During a thunderstorm clouds can build up to a height of about 12km, inside these clouds you can have a mixture of water, hailstones and ice crystals. Air within the cloud is also rising and falling in strong currents. Because the water and hail have different weights they "knock against each other" and as the hail falls through the rising air carrying the lighter water droplets they remove positive electical charge and so over a large area you have an excess in negativly charged hail FALLING through the clouds and an excess of positively charged water RISING in the clouds. This difference in electrical charge causes the huge lightning flash. The thunder is the heat generated by the lightning expanding and then contracting the air around the spark producing a pressure wave experienced as a loud bang or long rumble depending on how far away the lightning is from the observer.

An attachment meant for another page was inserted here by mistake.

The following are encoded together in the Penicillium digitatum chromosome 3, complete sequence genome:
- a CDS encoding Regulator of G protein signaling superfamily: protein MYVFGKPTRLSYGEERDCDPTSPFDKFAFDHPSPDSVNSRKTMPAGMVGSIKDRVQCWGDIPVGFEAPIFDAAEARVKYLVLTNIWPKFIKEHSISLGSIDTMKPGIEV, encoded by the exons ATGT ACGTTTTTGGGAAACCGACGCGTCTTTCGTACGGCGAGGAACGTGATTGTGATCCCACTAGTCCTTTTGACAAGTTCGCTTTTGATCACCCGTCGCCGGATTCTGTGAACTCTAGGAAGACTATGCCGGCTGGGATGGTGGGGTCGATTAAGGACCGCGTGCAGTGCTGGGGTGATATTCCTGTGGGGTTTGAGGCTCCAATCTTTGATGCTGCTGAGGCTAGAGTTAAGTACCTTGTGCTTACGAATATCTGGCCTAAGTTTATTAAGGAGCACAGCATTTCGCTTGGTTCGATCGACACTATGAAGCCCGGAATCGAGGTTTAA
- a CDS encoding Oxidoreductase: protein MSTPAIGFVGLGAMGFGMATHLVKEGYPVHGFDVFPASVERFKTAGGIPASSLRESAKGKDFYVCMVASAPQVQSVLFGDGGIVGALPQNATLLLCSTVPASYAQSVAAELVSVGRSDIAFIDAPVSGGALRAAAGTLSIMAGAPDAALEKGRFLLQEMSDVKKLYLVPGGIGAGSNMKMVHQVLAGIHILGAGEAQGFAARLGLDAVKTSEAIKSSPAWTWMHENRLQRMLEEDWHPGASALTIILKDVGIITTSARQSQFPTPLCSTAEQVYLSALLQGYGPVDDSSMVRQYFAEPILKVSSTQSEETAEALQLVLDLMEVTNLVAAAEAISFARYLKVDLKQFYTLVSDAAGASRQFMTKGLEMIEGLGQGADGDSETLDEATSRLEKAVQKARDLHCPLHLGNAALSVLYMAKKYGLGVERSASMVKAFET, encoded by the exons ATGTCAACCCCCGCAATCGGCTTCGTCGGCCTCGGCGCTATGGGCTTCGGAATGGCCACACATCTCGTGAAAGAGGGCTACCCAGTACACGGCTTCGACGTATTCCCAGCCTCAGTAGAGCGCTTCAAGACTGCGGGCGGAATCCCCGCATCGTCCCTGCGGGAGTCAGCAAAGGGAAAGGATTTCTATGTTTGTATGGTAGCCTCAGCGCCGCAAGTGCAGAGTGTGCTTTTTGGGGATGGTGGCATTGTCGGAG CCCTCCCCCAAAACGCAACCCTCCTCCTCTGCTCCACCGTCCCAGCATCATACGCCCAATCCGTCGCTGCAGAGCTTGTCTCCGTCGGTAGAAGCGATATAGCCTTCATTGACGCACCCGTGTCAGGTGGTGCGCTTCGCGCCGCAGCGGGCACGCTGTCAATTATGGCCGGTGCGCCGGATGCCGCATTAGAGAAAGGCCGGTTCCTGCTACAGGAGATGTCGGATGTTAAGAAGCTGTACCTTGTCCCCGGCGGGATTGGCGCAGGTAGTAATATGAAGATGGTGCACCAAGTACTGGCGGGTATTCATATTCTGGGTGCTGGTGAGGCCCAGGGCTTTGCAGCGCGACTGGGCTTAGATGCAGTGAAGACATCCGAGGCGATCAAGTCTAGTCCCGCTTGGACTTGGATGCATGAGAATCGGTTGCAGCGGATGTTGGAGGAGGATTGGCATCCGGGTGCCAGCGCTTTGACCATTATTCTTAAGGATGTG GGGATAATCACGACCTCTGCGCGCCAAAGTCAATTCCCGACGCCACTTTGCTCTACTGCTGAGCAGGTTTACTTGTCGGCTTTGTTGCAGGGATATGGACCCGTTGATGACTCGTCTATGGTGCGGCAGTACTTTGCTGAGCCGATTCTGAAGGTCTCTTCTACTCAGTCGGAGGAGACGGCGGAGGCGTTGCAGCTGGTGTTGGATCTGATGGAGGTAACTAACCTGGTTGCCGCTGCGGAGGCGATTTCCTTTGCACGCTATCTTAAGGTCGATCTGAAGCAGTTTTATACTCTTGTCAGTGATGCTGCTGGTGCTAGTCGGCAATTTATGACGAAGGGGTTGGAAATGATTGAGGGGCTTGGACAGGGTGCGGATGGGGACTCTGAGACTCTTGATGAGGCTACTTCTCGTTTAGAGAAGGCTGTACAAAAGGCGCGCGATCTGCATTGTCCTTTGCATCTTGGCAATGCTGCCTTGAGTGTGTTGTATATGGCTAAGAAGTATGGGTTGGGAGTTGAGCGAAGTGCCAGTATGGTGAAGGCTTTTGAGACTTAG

The difference in the size of the spark in a discharging battery, as mentioned earlier, to the size of the spark in lightning is due to the voltages involved. A typical car battery is 12 volts and can produce a spark about 1mm long, where as a lightning bolt can be a billion volts (1 000 000 000) and produce sparks well in excess of 1km.